Tuesday, February 23, 2010

Glad To See Someone With Cliffs Notes For A New Classic

William Briggs tries penning a short-hand version of Jonah Goldberg's Liberal Fascism, one of my favorite non-fiction books in recent memory. I think this will be rather helpful in possibly motivating others to read the book, and explaining why the history of progressivism (particularly its shared heritage with fascism) is worth keeping in mind. I also like Briggs' writing style...
Was Sanger the only American eugenicist? Not hardly. There was also progressive jurist Oliver Wendel Holmes, who thought imbeciles should be sterilized. He was broad minded, however; he wanted degenerates’ tubes clipped, too.

President Woodrow Wilson, PhD, a progressive intellectual, thought himself superior. Before he assumed the American throne, he created in New Jersey a eugenic-minded “Board of Examiners of Feebleminded, Epileptics, and Other Defectives.”3 Progressive Teddy Roosevelt warned of “race suicide.” It wasn’t just whites. W.E.B. DuBois wanted to blow out the racial pipes, too.

...How did the scientific consensus of eugenics dissolve when there was such overwhelming support for it? Well, there are two ways to rid yourself of “undesirables.” You can whack or prevent them before they make their first appearance, or you can kill them afterwards. Like Hitler did.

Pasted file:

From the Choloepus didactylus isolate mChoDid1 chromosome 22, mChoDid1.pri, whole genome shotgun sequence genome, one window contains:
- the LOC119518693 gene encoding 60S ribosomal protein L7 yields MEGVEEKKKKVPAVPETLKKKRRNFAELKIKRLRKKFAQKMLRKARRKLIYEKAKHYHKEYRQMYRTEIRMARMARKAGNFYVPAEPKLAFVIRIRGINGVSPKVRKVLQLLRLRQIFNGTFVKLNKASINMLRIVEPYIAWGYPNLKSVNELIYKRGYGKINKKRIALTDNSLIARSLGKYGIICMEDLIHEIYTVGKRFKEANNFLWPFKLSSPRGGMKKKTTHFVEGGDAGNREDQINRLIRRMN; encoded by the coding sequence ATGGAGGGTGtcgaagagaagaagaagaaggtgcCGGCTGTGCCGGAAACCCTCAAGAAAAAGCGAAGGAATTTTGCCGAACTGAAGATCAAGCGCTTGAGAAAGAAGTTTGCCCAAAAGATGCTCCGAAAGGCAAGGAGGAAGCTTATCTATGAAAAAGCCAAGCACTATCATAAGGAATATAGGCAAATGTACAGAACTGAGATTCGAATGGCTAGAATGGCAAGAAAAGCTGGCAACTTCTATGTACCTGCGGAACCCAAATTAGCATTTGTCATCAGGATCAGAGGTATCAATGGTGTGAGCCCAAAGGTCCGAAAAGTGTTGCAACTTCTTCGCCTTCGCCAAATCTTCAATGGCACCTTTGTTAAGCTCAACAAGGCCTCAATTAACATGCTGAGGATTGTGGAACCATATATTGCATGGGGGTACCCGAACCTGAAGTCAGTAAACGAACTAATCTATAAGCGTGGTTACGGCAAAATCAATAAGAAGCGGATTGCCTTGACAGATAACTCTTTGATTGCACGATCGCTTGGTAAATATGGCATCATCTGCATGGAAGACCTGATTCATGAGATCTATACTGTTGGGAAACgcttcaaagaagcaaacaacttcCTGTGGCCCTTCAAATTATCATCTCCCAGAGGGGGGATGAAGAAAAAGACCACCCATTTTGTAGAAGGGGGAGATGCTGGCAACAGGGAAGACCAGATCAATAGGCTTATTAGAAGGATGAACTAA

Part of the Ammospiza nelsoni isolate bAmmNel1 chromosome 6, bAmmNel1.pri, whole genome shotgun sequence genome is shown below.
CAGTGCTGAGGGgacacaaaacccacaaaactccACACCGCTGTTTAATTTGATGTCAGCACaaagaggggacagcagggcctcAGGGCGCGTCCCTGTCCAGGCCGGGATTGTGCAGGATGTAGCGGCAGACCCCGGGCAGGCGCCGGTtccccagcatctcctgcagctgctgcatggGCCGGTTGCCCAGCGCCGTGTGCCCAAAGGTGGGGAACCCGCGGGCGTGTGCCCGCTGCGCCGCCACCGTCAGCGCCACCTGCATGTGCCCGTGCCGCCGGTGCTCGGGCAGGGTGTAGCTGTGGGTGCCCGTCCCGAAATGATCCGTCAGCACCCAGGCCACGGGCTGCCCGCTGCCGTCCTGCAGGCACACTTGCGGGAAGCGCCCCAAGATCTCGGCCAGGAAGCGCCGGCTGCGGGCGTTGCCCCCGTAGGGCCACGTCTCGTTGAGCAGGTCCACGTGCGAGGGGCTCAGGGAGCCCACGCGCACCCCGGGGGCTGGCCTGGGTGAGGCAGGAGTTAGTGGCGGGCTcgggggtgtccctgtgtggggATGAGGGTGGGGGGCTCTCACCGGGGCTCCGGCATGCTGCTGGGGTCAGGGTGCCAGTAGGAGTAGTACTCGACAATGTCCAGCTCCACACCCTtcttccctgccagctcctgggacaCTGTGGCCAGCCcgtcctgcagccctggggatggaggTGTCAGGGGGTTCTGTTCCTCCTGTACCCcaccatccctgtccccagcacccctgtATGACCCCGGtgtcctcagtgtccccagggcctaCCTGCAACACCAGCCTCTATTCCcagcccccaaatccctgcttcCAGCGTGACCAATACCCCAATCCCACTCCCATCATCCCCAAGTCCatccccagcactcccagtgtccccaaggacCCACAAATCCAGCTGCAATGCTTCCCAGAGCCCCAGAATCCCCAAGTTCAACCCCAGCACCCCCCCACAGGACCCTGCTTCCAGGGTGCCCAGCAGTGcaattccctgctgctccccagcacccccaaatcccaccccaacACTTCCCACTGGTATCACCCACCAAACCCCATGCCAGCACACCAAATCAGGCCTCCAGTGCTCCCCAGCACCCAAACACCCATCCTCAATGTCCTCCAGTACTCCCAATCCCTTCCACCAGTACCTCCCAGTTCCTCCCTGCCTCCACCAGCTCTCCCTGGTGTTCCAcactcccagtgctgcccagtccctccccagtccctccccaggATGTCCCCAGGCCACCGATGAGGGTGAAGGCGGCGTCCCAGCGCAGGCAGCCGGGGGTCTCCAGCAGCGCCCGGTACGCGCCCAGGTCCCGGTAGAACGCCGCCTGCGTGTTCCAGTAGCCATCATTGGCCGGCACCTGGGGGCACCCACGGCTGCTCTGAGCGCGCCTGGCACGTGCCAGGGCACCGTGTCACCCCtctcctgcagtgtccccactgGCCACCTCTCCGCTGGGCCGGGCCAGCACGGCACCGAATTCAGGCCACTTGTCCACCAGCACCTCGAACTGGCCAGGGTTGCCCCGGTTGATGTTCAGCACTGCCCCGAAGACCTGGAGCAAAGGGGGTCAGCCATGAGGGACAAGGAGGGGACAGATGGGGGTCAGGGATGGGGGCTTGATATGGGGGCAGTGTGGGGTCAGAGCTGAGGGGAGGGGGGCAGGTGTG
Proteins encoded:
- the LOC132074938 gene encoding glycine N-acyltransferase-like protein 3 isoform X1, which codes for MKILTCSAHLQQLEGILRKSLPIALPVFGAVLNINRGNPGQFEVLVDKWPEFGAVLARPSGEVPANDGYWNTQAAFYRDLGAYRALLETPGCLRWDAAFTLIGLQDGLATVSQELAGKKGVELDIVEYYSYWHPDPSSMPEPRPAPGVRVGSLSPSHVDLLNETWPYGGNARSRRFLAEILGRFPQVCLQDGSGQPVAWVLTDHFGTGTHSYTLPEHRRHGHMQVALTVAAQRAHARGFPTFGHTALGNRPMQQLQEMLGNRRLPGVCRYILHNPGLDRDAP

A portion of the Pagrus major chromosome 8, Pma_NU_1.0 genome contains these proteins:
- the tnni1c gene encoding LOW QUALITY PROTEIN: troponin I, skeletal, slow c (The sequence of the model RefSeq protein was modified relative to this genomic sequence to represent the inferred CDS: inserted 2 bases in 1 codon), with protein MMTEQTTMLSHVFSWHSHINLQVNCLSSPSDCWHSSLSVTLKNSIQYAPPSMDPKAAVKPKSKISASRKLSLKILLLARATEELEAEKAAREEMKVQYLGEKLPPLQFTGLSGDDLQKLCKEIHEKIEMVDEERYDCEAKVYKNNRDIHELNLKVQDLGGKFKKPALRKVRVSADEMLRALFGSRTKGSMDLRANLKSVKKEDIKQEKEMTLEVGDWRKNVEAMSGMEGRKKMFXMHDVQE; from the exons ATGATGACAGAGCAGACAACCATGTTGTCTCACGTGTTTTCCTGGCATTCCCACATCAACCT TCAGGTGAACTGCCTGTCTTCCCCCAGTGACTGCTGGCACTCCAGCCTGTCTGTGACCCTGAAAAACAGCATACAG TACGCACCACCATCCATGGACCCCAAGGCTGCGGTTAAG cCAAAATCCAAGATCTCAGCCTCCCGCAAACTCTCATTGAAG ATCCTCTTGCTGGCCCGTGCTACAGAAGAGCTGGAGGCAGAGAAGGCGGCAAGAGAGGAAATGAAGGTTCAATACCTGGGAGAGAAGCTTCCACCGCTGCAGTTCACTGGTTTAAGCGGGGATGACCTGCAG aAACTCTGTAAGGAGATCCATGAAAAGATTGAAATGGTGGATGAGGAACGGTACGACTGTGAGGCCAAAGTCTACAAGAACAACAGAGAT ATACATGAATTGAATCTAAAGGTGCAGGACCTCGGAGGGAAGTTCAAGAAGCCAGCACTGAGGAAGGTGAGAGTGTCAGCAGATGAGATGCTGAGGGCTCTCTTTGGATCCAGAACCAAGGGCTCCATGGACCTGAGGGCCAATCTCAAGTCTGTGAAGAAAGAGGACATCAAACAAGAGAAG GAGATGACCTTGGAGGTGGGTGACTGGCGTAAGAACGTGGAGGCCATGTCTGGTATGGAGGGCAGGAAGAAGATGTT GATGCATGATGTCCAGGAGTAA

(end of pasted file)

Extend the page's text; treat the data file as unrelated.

After the Holocaust, progressives looked into the mirror and did not like the evil they saw staring back at them. But they were unable to admit that the faces they saw were their own. So they convinced themselves that what they were seeing were hate-filled Others.

Why? Progressives then, as now, thought themselves both purer of heart and blessed with more intelligence than the other fellow. Accepting these comparators as axiomatic, it followed that the other fellow’s motives were either evil, inferior, or both.

...Luckily, Wilson, PhD, had the advantage of the War that did not end all wars to mobilize his progressive army. He created a Sedition Act, which banned “uttering, printing, writing, or publishing any disloyal, profane, scurrilous, or abusive language about the United States government or the military.” (Nowadays we hear of the “Fairness” doctrine.)

His Justice Department created a Night Watch-like group6called the American Protective League which encouraged citizens to rat out their neighbors. APL patrols cracked the heads of those deemed against the government. These culminated in the Palmer raids, where subversive (i.e. non-progressive) elements were rounded up.

Goldberg says, “Hard numbers are difficult to come by, but it has been estimated that some 175,000 Americans were arrested for failing to demonstrate their patriotism in one way or another. All were punished, many went to jail.” 175,000!
Woodrow Wilson and the Progressive Era are often romanticized in American History textbooks and the popular press, and this part of their history usually goes by with a small amount of discussion. By comparison, Joe McCarthy's name is identified with an era of allegedly unprecedented limitiations on free speech and freedom of association, but I'm pretty sure over 100,000 people weren't imprisoned because of his accusations. Perhaps the proper amount of attention has been devoted to McCarthy, but not nearly enough has been given to the viler aspects of Wilson and the Progressive agenda he (and others, including TR) championed.

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